How to live?: amor fati? No way!

Only six men last night — call outs screwed up again; five or six men unable to get out of their dorms to come. How’d the six who made it get out? Not sure, beyond resourcefulness.

This week’s chapter’s subtitle answer: Use little tricks. But the systems Montaigne was drawn to are not little at all: Epicureanism, Stoicism and Skepticism, and not all of them are compatible with each other either.  But what aroused the most passion in our meeting were Stoics’ fondness for “pitiless mental rehearsals of all thing they dreaded most.” and the amor fati embrace of their unfolding lives; repetition or eternal recurrence as their existentialist heirs would also go on to recommend. The most vocal detractors of the group took amor fati to be a kind of morose surrendering to the very things that are beyond our grasp. (The text doesn’t help when it reports Montaigne’s envy of lunatics’ extreme example Epicurean deflection.) But as far as I could tell even the strongest critics came around to the view  — correct, I believe — that the Stoics’ position about the thrown (as Heidegger might say) is quite the opposite, that is, it’s a way to liberate oneself from those circumstances that are beyond our control by owning them, and at the same time use our powers to reframe our responses to those realities.

Everyone was indeed intrigued by the power of reframing, of perspective changing, of being a realist but at the same time investing the agent to be with the capacity to look at the facts differently — or showing agents’ capacity to do so: what they mean, and how we feel about them. We can soar above the empirical world, and envision time circling around on itself, over eons. Or we can bore down on the “purple-edged robe …[to see] the hair of a sheep soaked in shell-fish blood!” (p. 112)

Conclusion by one man: “I’ll be taking his advice about turning down the beam of reason slightly [he quoted]. Sometimes seeing things less sharply lets you see them better.”



How to have your life saved? Go to prison and read some philosophy there

6. Q. How to live?: A. Use little tricks

This week’s chapter starts with:

“About academic philosophers, Montaigne was usually dismissive: he disliked their        pedantries and abstractions. But he showed an endless fascination for another tradition in philosophy: that of the great pragmatic schools which explored such questions as how to cope with a friend’s death, how to work up courage…and how to make the most of life.”

One man immediately wondered about who the “academic philosophers” were, why the Hellenists, in contrast (Bakewell notes that Montaigne loved them), were thought not to be academic philosophers, and especially, whether or why philosophers should be held to any different practical standards than any other professional field, such as physics. Thus was a great debate launched about first, whether philosophers should be required to have their work have an impact on life on the street (as they put it). The group was divided on this matter, but it turned out that they were at least as divided on the question of what counted as having pragmatic value at all. Must it bake bread? Must it answer questions? And if it must answer questions must it do so in a way that anyone could understand? One man mentioned Berkeley, whom we read with great difficulty some time back, but who influenced his thinking about the nature of knowledge. I gave the example of GE Moore’s attack on the idealist’s claim that time is unreal – what could the claim mean if not that e.g., the talk of having had breakfast before work is wrong in some way (false or meaningless)? And what a doozy of a deeply philosophically interesting backfire that example led to! The native American member of the group made a strong case that in fact that claim that time is unreal could merely reflect the view that all of our ways of thinking and talking about time are merely conventional and that indeed 10:00 a.m., for example, as a time doesn’t really exist. He went on to say that Native American ways of talking about and thinking about humans’ relationship to nature is very different from that of people caught up in the hustle and bustle of the ways of the modern world, and that though those differences in whole worldviews might be distant enough from the day to day that they might be hard to connect back to the frameworks, that doesn’t make them any less real or significant.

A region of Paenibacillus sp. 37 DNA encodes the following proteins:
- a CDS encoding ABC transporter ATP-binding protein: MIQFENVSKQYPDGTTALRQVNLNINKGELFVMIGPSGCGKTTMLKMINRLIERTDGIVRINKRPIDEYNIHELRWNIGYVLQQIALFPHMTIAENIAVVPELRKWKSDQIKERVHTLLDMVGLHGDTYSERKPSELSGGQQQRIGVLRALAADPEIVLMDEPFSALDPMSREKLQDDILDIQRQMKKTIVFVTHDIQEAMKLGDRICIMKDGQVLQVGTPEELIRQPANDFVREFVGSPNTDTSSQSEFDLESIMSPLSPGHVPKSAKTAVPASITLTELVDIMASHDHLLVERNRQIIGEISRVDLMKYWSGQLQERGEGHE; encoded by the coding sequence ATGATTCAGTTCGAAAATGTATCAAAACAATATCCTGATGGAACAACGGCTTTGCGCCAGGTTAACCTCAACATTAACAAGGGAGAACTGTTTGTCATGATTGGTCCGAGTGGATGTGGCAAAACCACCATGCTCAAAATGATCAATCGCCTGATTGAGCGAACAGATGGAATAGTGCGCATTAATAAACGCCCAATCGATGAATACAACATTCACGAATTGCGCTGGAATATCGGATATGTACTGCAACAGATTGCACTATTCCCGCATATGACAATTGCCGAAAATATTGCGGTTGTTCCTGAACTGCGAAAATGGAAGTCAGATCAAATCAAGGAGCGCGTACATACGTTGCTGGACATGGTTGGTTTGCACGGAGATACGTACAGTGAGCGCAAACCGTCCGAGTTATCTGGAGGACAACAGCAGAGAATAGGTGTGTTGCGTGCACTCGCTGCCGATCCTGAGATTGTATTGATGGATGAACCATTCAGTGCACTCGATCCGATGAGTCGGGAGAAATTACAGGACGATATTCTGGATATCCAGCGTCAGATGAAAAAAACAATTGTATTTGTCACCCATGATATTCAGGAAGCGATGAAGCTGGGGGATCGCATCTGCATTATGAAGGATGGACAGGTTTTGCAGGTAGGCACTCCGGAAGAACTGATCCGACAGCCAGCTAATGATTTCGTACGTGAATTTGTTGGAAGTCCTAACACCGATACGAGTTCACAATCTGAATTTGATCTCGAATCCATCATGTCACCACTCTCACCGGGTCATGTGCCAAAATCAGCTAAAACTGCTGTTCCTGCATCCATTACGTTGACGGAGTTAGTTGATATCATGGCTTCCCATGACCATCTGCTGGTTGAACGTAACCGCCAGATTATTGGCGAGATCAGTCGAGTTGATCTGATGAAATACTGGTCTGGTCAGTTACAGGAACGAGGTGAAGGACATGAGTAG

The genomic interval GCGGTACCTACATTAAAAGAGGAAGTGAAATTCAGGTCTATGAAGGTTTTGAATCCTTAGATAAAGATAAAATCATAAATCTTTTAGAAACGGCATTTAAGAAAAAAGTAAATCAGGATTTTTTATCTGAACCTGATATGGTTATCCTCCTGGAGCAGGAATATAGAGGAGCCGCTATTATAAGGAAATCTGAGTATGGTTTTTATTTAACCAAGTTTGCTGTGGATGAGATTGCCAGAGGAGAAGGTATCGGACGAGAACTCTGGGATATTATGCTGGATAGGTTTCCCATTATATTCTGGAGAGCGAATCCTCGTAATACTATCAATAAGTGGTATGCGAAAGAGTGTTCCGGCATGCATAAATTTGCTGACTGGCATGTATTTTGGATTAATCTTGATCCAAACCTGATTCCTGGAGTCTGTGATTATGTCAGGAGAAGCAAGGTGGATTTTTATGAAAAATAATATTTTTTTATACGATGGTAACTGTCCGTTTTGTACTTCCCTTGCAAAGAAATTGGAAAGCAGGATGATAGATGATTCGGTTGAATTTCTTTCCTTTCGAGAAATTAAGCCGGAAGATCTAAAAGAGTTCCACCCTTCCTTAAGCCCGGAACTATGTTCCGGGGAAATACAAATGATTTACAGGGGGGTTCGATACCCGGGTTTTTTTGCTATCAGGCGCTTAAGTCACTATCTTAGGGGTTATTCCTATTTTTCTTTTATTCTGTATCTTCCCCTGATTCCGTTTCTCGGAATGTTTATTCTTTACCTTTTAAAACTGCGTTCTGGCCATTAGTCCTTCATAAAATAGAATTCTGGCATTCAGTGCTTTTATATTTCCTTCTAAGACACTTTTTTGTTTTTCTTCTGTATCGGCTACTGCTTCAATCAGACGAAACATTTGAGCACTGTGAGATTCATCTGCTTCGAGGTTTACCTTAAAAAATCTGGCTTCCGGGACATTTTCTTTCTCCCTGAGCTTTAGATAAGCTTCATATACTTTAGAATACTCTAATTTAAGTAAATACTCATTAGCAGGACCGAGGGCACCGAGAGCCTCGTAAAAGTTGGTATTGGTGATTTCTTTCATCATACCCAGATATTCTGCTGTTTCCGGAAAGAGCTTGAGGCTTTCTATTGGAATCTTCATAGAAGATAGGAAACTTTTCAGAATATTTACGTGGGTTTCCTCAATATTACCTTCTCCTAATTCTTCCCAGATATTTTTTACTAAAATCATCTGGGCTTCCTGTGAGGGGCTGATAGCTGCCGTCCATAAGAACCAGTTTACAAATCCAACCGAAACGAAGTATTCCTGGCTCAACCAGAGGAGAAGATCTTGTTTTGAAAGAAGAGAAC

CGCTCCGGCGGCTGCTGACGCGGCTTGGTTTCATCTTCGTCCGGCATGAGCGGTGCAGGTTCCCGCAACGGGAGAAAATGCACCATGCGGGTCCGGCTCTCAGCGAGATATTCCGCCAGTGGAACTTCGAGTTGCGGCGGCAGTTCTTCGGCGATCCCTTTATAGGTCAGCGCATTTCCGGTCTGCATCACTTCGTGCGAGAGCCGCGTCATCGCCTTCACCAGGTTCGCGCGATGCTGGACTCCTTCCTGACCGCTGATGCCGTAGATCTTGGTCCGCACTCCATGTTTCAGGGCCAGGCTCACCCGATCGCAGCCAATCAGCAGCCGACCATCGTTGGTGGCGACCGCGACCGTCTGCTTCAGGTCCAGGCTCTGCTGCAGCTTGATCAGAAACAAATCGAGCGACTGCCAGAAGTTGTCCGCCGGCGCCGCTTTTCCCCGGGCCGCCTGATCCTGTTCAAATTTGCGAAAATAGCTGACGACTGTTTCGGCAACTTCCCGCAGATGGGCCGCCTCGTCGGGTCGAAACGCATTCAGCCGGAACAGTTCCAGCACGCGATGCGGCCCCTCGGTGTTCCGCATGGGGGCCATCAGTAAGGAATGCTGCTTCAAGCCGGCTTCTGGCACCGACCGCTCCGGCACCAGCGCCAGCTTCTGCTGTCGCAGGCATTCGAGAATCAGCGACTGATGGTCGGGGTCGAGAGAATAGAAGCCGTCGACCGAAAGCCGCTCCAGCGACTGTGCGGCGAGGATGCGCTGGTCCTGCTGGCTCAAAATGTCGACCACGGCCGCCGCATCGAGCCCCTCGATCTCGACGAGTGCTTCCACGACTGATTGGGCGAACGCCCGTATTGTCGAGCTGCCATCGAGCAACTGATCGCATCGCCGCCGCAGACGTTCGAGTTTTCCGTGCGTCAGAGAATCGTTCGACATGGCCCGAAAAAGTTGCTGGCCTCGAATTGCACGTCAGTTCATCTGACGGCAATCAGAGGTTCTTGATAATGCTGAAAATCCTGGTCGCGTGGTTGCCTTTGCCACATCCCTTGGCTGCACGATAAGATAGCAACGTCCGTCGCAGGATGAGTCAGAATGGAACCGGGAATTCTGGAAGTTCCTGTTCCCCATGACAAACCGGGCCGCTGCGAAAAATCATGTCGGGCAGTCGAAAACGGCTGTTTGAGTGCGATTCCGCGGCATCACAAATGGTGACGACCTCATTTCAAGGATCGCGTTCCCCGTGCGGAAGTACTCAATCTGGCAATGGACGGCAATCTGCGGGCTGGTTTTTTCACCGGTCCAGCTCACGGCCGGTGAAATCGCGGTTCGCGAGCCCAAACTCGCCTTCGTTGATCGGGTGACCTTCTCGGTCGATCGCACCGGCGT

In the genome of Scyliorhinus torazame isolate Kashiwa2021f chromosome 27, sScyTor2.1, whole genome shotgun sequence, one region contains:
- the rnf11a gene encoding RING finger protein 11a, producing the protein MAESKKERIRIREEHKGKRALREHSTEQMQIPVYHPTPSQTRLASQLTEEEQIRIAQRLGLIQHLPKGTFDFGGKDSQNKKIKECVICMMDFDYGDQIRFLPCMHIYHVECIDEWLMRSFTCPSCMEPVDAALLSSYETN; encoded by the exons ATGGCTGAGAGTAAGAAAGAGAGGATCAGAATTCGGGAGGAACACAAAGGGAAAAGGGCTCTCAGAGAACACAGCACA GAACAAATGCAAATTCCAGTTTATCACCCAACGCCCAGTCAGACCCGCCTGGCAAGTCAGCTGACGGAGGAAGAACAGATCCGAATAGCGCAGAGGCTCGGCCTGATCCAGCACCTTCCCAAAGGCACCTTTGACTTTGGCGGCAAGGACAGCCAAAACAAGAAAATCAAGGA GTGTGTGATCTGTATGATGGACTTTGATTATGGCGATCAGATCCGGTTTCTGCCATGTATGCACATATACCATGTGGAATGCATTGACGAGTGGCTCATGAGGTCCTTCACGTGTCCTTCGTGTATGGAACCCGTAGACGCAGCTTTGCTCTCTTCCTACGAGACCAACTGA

Next he pointed out that the suicide rate of Native Americans (and Native American men in particular) is many times higher the general population. So what? Someone asked.  “Being in prison and in this group where I’ve learned a lot about ideas, some of them very abstract, may have saved my life.”

We wanted to hear more but ran out of time.

Somehow though just before we got hustled angrily out of the classroom by the guard – we lingered to hear out a sentence after the Go back! which I won’t do again – someone managed to wedge in the question of what I thought of the Miss America competition announcement that they’re ditching the swim suit segment of the competition. Ha! In this respect our meeting last week put me firmly in mind of my seminars for first years in which students (well, some anyway) treat me almost like an oracle, and seem to be endlessly interested in my views about just about anything.

How to live? Survive love and loss

Our brief good fortune while the person regularly in charge was on hiatus and the temporary replacement turned out to be better at and more committed to the basic mechanics of getting us all in ended abruptly when Old Guy returned. The less said about such matters the better, apart from noting that the change for the better with the The New confirmed our dim view of The Old (and the ease and speed with which it’s possible to get the clearances in).